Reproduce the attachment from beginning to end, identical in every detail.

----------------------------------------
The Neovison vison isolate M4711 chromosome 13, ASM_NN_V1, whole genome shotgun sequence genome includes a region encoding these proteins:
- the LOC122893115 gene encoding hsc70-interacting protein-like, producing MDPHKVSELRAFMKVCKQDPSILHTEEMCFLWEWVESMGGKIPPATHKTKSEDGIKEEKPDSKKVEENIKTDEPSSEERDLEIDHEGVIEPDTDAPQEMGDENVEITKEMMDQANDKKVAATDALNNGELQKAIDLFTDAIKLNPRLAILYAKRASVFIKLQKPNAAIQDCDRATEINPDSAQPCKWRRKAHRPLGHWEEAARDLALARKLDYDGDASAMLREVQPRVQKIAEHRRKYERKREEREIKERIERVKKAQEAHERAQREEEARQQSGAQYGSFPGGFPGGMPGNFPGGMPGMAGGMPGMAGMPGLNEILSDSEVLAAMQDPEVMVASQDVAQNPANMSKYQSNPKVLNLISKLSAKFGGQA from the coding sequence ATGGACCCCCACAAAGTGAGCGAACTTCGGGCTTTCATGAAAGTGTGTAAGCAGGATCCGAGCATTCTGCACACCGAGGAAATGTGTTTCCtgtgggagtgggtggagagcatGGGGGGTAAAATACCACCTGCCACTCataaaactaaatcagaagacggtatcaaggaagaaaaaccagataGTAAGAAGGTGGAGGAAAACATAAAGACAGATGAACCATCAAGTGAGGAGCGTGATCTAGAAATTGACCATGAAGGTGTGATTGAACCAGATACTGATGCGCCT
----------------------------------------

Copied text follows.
The Neovison vison isolate M4711 chromosome 13, ASM_NN_V1, whole genome shotgun sequence genome includes a region encoding these proteins:
- the LOC122893115 gene encoding hsc70-interacting protein-like, producing MDPHKVSELRAFMKVCKQDPSILHTEEMCFLWEWVESMGGKIPPATHKTKSEDGIKEEKPDSKKVEENIKTDEPSSEERDLEIDHEGVIEPDTDAPQEMGDENVEITKEMMDQANDKKVAATDALNNGELQKAIDLFTDAIKLNPRLAILYAKRASVFIKLQKPNAAIQDCDRATEINPDSAQPCKWRRKAHRPLGHWEEAARDLALARKLDYDGDASAMLREVQPRVQKIAEHRRKYERKREEREIKERIERVKKAQEAHERAQREEEARQQSGAQYGSFPGGFPGGMPGNFPGGMPGMAGGMPGMAGMPGLNEILSDSEVLAAMQDPEVMVASQDVAQNPANMSKYQSNPKVLNLISKLSAKFGGQA from the coding sequence ATGGACCCCCACAAAGTGAGCGAACTTCGGGCTTTCATGAAAGTGTGTAAGCAGGATCCGAGCATTCTGCACACCGAGGAAATGTGTTTCCtgtgggagtgggtggagagcatGGGGGGTAAAATACCACCTGCCACTCataaaactaaatcagaagacggtatcaaggaagaaaaaccagataGTAAGAAGGTGGAGGAAAACATAAAGACAGATGAACCATCAAGTGAGGAGCGTGATCTAGAAATTGACCATGAAGGTGTGATTGAACCAGATACTGATGCGCCT